A Cuppa Cosy Winter Holiday - The Final Days

Day 6: New Year’s Day

Oh, New Years in Europe. New Years in Europe is like nothing I’ve experienced before. I’ll be honest, I wasn’t that big of a New Years party goer, but saw the Times Square parties on TV and have heard enough to stories to have what I think is a good idea and I can tell you… the United States doesn’t have much on Europe. And most of the celebrations continue through to the next day. The streets on New Year’s Day are full of celebration, most places are closed, and the atmosphere just feels fun!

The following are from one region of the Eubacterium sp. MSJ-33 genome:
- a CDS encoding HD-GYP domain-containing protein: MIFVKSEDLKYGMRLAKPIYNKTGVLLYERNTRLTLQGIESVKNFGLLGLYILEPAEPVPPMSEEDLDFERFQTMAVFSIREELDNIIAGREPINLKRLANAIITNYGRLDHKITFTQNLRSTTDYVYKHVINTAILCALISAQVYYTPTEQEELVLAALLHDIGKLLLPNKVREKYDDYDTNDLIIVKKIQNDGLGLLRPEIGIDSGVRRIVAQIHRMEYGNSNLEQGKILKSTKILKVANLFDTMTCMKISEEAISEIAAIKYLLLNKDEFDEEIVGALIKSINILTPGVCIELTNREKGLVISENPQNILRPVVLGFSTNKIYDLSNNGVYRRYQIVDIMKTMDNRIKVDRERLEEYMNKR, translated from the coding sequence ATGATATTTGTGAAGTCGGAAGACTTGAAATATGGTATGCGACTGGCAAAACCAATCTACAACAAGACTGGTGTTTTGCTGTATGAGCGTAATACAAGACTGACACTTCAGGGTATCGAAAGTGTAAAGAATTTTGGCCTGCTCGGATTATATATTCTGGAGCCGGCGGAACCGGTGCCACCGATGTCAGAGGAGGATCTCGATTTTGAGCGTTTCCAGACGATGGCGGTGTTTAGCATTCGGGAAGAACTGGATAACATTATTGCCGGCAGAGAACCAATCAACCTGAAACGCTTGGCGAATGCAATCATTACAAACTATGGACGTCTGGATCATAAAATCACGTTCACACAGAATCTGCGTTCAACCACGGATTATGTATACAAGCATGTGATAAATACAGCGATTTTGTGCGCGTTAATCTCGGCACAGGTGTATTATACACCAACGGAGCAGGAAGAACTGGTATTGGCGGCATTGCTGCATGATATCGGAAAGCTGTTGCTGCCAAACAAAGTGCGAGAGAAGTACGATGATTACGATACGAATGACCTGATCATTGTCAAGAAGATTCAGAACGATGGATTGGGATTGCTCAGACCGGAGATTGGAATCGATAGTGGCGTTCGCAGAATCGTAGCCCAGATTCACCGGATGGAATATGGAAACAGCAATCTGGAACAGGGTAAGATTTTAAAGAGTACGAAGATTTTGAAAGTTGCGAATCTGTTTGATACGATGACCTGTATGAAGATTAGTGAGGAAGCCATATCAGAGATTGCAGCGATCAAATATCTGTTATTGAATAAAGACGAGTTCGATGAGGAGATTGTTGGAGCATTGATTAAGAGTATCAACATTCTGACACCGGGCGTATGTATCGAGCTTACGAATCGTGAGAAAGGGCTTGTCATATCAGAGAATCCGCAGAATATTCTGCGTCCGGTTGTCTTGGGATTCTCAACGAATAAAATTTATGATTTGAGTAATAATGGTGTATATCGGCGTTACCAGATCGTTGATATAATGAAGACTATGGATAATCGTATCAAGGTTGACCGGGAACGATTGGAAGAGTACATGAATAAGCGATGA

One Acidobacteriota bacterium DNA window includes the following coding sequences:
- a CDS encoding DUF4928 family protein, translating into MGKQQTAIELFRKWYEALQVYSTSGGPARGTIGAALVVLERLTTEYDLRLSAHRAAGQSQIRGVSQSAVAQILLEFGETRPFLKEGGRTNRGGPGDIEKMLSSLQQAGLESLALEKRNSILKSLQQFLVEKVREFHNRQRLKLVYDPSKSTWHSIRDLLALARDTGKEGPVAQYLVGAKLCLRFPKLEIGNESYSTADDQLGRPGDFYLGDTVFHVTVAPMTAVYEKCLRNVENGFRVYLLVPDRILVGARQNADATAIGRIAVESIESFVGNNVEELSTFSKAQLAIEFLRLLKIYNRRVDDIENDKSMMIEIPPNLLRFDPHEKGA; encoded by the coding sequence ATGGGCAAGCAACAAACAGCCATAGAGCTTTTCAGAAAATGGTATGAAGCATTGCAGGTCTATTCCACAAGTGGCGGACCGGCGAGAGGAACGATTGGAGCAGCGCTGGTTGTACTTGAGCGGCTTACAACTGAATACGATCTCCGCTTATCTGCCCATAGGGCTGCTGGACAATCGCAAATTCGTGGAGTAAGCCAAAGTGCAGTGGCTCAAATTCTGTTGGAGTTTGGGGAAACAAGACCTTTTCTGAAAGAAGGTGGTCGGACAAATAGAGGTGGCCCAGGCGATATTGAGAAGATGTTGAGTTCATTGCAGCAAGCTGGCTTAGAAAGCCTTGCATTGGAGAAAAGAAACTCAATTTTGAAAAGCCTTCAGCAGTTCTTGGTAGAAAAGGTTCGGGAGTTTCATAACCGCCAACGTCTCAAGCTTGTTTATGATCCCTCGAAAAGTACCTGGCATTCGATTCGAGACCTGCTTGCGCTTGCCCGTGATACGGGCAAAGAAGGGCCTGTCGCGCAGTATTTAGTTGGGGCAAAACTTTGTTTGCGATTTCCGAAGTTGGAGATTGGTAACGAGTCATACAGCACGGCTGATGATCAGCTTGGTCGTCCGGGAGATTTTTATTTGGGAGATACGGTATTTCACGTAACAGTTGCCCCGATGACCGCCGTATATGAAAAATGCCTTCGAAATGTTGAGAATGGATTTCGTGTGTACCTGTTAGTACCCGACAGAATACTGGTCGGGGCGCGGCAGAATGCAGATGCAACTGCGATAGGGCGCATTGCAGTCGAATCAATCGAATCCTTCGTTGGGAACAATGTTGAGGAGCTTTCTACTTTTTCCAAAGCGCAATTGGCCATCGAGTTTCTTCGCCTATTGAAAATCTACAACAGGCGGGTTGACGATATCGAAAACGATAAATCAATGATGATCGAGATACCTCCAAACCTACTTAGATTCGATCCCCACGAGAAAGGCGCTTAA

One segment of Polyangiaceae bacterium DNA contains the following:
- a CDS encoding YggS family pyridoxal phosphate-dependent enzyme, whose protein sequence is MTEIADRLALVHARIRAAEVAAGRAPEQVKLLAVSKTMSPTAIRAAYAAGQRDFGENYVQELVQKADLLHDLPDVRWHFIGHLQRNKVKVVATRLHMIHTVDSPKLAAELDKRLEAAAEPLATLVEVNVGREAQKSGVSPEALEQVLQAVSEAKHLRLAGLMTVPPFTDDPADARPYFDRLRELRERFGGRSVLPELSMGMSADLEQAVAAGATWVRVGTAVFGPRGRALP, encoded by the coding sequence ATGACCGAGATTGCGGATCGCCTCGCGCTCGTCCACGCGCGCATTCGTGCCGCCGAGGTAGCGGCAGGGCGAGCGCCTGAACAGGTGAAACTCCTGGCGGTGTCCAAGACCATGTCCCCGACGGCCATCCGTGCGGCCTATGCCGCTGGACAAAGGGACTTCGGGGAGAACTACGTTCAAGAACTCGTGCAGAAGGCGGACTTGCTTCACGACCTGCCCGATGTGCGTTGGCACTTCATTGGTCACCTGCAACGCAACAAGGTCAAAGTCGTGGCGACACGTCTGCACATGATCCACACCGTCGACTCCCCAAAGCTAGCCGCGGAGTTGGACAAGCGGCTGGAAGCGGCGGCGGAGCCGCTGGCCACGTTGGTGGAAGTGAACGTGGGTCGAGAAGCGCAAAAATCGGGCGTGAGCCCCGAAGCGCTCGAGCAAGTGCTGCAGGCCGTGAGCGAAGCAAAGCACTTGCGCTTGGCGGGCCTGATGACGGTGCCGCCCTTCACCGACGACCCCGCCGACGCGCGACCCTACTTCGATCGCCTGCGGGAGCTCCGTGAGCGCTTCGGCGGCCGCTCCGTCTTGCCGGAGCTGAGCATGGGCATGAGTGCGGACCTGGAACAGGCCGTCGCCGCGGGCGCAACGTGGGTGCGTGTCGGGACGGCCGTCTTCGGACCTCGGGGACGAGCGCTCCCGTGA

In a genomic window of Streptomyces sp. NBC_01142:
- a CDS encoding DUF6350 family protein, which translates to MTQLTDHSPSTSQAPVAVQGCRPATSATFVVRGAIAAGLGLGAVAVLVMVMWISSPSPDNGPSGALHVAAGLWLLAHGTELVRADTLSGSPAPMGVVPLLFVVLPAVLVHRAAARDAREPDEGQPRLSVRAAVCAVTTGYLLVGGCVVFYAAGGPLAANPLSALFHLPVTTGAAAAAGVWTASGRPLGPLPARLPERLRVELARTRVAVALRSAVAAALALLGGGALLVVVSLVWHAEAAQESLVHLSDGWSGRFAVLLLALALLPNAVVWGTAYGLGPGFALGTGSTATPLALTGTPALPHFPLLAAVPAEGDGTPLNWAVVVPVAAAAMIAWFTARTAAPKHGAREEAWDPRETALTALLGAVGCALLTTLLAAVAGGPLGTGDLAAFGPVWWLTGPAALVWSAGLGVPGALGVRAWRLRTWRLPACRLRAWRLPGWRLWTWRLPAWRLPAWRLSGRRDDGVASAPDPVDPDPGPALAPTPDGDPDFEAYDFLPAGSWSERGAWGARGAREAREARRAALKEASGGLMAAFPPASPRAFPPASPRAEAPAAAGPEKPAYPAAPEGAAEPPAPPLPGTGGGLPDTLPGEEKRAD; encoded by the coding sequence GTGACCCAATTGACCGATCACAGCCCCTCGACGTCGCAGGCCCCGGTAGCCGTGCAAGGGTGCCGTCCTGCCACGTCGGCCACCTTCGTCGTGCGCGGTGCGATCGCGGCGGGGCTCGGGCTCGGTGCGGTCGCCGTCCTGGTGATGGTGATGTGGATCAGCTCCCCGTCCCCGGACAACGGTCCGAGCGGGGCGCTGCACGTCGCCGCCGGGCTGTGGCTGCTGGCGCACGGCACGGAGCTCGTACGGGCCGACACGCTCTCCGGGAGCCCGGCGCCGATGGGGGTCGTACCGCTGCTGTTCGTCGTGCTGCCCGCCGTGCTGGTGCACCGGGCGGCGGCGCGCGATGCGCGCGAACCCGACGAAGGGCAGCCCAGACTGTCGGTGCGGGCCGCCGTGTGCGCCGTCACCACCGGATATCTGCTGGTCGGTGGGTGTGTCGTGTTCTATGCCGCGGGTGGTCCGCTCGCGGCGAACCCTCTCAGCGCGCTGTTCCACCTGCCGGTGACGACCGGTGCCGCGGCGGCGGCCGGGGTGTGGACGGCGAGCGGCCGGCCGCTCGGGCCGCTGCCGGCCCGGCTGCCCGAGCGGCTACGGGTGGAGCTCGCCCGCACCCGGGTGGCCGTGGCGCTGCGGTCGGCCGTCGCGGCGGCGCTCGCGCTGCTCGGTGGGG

We started off the New Year with a breakfast at The Loft, where we had previously eaten. Ate some delicious food, drank some delicious coffee, and then headed out to a very exciting event. We were able to attend the Pope’s New Years Day Prayer. IMG_5054Now, the prayer is actually the Angelus and he will also give a reflection on the Gospel of the day, and on the day that we were there, some additional commentary. Here’s a secret, you can go to this most Sunday’s at noon and participate in this very special moment. I have included a link to the commentary that he gave on New Year’s Day (HERE), and you can view his “schedule” HERE to check if he will be doing the prayer while you are there (if this is something you are interested in). The entire prayer and comments lasts about 15-20 minutes and he speaks into a microphone from the window to the right of St. Peter’s Basilica. It was an incredible moment, so moving and you could feel everyone around you just being swept away by his words and his speaking. It’s something to be experienced, whether you are religious or not.